Be aware that there are often many levels of supervisors. The departments that handle these calls have on average two to five levels of management. So if the supervisor you get the first time around doesn’t give you what you want, ask to speak to that supervisor’s manager. And if you don’t like what he or she tells you, ask to speak to his or her superior.
One other thing: Make sure you write down the names of everyone you talk to. If you’re told company policy forbids giving out last names, ask for an identification number. Not only will this enable you to keep track of all the different supervisors and managers you’re bound to wind up dealing with, it will also make the customer-service people wary of offending you. Generally speaking, as long as you are polite and reasonable, they will probably try their best to satisfy your request because ultimately they want to keep your business.
If they won’t negotiate, ask to have the account closed If they won’t work with you, tell them you want to close your account. Often this will lead the person who took your call to transfer you to a new department — one whose job is to talk customers like you out of canceling their cards. They will likely ask you why are you closing your account — at which point you can explain that it’s because of the high interest rate you’re being charged: Their refusal to lower it gives you no choice but to transfer your balance to a competitor.
Time and time again, this “close my account” approach gets cardholders a lower interest rate. (If it doesn’t work, then you should transfer your balance to a competitor with better rates.)
Once your interest rate has been lowered, keep in mind that there’s nothing preventing you from calling back and asking them to lower it AGAIN. In fact, I recommend you put a reminder in your calendar to call the credit card company 90 days after you get your rate lowered to see if they will lower it again. Often, they will — especially if you have paid your bills on time.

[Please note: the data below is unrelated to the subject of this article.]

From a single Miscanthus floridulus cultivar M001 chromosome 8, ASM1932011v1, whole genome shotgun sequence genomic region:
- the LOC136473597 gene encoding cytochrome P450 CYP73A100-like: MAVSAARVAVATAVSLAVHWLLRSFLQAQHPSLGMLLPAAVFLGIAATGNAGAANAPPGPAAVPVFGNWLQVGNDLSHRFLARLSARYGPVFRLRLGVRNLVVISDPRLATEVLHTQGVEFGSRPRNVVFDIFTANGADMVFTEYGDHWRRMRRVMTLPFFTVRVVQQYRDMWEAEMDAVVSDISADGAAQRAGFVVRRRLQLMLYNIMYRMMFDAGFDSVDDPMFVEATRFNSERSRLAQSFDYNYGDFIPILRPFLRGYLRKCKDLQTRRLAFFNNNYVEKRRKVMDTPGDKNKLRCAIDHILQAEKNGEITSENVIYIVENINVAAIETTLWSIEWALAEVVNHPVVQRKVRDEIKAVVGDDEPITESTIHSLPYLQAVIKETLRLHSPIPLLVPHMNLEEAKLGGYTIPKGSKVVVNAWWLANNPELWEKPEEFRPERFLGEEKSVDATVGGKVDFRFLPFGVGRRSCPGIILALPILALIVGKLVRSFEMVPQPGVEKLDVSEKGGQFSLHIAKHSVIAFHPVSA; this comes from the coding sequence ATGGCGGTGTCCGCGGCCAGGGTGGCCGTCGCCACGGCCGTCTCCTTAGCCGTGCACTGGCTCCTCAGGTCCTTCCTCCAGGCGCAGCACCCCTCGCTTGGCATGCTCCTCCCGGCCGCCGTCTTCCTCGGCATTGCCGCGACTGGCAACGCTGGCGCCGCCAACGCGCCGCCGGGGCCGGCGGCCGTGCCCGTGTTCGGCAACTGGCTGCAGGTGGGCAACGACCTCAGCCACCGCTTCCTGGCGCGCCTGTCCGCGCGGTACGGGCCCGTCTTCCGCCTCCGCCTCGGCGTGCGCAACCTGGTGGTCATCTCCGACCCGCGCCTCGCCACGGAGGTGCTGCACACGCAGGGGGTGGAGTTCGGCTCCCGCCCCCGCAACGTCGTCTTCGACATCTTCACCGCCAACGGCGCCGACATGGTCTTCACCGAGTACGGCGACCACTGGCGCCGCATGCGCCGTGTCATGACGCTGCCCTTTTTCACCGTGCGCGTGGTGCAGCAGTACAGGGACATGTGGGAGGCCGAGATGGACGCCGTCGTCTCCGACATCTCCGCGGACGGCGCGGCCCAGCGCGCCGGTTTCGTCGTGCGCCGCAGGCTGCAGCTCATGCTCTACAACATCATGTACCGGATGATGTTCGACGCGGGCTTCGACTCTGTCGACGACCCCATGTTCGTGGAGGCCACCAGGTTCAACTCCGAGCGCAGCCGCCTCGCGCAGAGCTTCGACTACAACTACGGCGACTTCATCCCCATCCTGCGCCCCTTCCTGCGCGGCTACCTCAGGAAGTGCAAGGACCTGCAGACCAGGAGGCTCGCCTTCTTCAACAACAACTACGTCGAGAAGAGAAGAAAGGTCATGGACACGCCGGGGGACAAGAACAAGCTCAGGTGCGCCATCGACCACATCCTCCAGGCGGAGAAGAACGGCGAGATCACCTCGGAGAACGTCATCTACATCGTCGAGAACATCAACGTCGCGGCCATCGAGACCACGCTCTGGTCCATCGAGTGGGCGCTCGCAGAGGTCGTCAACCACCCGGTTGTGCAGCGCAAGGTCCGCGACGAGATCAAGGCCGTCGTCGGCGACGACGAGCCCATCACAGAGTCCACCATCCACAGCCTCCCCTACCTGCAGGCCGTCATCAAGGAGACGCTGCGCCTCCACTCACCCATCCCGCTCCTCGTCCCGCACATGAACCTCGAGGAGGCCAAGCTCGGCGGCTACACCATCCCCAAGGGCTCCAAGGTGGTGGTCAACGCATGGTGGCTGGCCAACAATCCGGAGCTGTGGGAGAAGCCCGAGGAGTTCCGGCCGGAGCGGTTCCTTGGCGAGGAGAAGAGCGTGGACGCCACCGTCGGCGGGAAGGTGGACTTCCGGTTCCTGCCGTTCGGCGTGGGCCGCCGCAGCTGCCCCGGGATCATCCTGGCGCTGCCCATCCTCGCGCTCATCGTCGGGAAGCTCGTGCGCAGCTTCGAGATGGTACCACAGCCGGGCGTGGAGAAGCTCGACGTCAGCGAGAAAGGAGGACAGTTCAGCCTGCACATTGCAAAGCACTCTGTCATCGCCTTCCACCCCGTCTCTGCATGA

And don’t give up. I have been in situations where it took as many as nine calls to get a rate lowered. Believe me — it’s worth the effort. In total, those nine calls took a total of maybe two hours spread over a few weeks — and they resulted in thousands of dollars in lower interest payments in the first year alone.
Don’t mix purchases, balance transfers, and cash advances
If you carry over balances and use your card for a variety of different kinds of transactions — that is, purchases and cash advances and balance transfers — chances are you will be charged a variety of different interest rates. Usually, the rate for balance transfers is the lowest, with the purchase rate in the middle and the cash-advance rate up in the stratosphere somewhere. Common sense will tell you that you should try first to pay off the portion of the balance with the highest interest rate. Common sense is correct, but as we’ve seen, the banks don’t like it when consumers act sensibly. So they make it difficult if not impossible to do this.